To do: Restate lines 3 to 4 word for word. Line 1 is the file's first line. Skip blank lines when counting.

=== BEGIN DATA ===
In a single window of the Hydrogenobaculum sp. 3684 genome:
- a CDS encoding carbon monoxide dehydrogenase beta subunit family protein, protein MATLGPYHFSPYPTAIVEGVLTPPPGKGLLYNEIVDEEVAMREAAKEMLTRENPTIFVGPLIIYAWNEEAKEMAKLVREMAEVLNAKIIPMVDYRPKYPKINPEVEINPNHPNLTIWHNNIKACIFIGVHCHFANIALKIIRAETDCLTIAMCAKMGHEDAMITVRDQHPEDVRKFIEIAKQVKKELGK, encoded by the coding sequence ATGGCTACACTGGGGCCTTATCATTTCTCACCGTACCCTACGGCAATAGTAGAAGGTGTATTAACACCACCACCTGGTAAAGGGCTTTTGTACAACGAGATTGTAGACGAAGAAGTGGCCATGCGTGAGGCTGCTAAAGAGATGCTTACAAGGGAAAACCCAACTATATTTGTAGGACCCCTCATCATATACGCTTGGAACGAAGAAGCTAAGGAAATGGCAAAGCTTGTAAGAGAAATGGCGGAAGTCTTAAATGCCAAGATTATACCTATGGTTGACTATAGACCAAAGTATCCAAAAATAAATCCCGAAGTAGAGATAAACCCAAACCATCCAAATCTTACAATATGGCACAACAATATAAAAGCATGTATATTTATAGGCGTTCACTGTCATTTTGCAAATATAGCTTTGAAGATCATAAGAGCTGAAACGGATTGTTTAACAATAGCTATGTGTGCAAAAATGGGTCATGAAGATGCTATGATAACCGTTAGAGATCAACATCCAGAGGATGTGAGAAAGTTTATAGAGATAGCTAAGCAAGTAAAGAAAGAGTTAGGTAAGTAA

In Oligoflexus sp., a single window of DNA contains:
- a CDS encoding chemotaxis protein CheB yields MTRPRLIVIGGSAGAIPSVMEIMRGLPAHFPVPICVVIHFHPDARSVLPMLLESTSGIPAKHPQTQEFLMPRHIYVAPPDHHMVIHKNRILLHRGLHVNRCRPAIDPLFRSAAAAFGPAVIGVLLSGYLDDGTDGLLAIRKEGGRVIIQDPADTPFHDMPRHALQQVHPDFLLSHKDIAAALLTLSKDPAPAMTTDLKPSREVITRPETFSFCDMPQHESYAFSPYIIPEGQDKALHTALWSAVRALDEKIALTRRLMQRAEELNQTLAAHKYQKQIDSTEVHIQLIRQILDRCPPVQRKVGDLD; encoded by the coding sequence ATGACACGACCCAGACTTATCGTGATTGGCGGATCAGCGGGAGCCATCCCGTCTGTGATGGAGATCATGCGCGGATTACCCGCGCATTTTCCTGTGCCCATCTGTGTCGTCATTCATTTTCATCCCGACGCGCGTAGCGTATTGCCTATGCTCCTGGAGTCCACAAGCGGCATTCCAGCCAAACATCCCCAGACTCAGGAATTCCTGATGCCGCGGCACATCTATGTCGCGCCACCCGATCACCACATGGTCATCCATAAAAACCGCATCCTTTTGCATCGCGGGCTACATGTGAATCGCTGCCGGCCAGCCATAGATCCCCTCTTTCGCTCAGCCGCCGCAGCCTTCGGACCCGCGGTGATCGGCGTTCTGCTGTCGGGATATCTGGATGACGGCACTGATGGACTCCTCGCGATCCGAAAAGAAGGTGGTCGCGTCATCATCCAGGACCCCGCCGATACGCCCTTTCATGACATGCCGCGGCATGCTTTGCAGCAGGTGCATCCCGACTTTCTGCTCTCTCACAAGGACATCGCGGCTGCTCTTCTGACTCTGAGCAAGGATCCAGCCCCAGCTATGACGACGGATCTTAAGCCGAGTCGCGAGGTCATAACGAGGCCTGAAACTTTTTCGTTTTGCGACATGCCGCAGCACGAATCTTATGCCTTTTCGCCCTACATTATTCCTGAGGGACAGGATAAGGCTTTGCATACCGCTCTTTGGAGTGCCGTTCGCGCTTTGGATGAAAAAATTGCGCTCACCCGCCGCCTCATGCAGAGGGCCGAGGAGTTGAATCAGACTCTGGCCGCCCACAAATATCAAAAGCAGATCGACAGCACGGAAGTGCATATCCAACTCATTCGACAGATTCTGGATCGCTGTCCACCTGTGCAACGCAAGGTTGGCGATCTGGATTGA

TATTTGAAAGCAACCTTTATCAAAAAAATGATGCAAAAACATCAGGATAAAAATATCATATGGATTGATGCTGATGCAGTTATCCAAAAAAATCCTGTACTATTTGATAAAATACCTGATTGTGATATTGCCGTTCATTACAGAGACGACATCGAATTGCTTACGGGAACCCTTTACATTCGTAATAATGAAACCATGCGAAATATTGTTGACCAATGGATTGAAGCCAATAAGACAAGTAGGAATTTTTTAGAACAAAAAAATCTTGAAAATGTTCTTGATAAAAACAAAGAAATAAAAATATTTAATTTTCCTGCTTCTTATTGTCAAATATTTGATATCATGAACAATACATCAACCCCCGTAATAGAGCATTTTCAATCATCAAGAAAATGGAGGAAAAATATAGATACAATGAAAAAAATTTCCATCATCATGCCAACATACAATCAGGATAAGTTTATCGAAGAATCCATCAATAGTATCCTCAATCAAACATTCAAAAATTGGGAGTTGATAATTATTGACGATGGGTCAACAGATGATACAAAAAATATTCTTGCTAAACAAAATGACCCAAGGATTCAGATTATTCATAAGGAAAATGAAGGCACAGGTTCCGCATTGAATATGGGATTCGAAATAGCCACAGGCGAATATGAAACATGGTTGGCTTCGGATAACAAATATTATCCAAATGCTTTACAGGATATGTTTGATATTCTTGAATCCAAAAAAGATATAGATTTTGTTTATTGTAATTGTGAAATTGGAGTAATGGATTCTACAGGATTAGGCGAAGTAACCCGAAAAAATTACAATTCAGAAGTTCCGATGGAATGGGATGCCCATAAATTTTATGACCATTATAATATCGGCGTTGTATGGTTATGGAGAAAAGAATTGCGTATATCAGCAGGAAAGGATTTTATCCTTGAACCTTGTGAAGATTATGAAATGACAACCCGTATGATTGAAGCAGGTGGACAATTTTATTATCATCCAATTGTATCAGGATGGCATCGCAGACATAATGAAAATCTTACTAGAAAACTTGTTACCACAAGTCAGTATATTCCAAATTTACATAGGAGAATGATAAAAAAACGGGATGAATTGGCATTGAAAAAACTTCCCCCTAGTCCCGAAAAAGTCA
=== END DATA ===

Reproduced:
In Oligoflexus sp., a single window of DNA contains:
- a CDS encoding chemotaxis protein CheB yields MTRPRLIVIGGSAGAIPSVMEIMRGLPAHFPVPICVVIHFHPDARSVLPMLLESTSGIPAKHPQTQEFLMPRHIYVAPPDHHMVIHKNRILLHRGLHVNRCRPAIDPLFRSAAAAFGPAVIGVLLSGYLDDGTDGLLAIRKEGGRVIIQDPADTPFHDMPRHALQQVHPDFLLSHKDIAAALLTLSKDPAPAMTTDLKPSREVITRPETFSFCDMPQHESYAFSPYIIPEGQDKALHTALWSAVRALDEKIALTRRLMQRAEELNQTLAAHKYQKQIDSTEVHIQLIRQILDRCPPVQRKVGDLD; encoded by the coding sequence ATGACACGACCCAGACTTATCGTGATTGGCGGATCAGCGGGAGCCATCCCGTCTGTGATGGAGATCATGCGCGGATTACCCGCGCATTTTCCTGTGCCCATCTGTGTCGTCATTCATTTTCATCCCGACGCGCGTAGCGTATTGCCTATGCTCCTGGAGTCCACAAGCGGCATTCCAGCCAAACATCCCCAGACTCAGGAATTCCTGATGCCGCGGCACATCTATGTCGCGCCACCCGATCACCACATGGTCATCCATAAAAACCGCATCCTTTTGCATCGCGGGCTACATGTGAATCGCTGCCGGCCAGCCATAGATCCCCTCTTTCGCTCAGCCGCCGCAGCCTTCGGACCCGCGGTGATCGGCGTTCTGCTGTCGGGATATCTGGATGACGGCACTGATGGACTCCTCGCGATCCGAAAAGAAGGTGGTCGCGTCATCATCCAGGACCCCGCCGATACGCCCTTTCATGACATGCCGCGGCATGCTTTGCAGCAGGTGCATCCCGACTTTCTGCTCTCTCACAAGGACATCGCGGCTGCTCTTCTGACTCTGAGCAAGGATCCAGCCCCAGCTATGACGACGGATCTTAAGCCGAGTCGCGAGGTCATAACGAGGCCTGAAACTTTTTCGTTTTGCGACATGCCGCAGCACGAATCTTATGCCTTTTCGCCCTACATTATTCCTGAGGGACAGGATAAGGCTTTGCATACCGCTCTTTGGAGTGCCGTTCGCGCTTTGGATGAAAAAATTGCGCTCACCCGCCGCCTCATGCAGAGGGCCGAGGAGTTGAATCAGACTCTGGCCGCCCACAAATATCAAAAGCAGATCGACAGCACGGAAGTGCATATCCAACTCATTCGACAGATTCTGGATCGCTGTCCACCTGTGCAACGCAAGGTTGGCGATCTGGATTGA